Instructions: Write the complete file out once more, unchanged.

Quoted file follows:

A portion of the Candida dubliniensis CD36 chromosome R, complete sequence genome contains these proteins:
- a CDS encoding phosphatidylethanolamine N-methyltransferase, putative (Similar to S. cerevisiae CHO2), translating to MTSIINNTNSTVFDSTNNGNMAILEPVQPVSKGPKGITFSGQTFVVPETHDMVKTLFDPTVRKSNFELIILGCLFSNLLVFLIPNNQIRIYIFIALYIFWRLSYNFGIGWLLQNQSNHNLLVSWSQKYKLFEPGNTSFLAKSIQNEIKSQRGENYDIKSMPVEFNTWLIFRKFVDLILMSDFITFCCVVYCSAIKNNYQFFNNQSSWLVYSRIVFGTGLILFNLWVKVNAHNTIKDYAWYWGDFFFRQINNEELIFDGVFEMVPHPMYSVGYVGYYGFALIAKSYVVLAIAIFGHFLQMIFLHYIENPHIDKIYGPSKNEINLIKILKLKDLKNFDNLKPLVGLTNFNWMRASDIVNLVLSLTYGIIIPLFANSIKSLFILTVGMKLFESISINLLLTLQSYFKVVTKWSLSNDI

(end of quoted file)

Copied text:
A portion of the Candida dubliniensis CD36 chromosome R, complete sequence genome contains these proteins:
- a CDS encoding phosphatidylethanolamine N-methyltransferase, putative (Similar to S. cerevisiae CHO2), translating to MTSIINNTNSTVFDSTNNGNMAILEPVQPVSKGPKGITFSGQTFVVPETHDMVKTLFDPTVRKSNFELIILGCLFSNLLVFLIPNNQIRIYIFIALYIFWRLSYNFGIGWLLQNQSNHNLLVSWSQKYKLFEPGNTSFLAKSIQNEIKSQRGENYDIKSMPVEFNTWLIFRKFVDLILMSDFITFCCVVYCSAIKNNYQFFNNQSSWLVYSRIVFGTGLILFNLWVKVNAHNTIKDYAWYWGDFFFRQINNEELIFDGVFEMVPHPMYSVGYVGYYGFALIAKSYVVLAIAIFGHFLQMIFLHYIENPHIDKIYGPSKNEINLIKILKLKDLKNFDNLKPLVGLTNFNWMRASDIVNLVLSLTYGIIIPLFANSIKSLFILTVGMKLFESISINLLLTLQSYFKVVTKWSLSNDI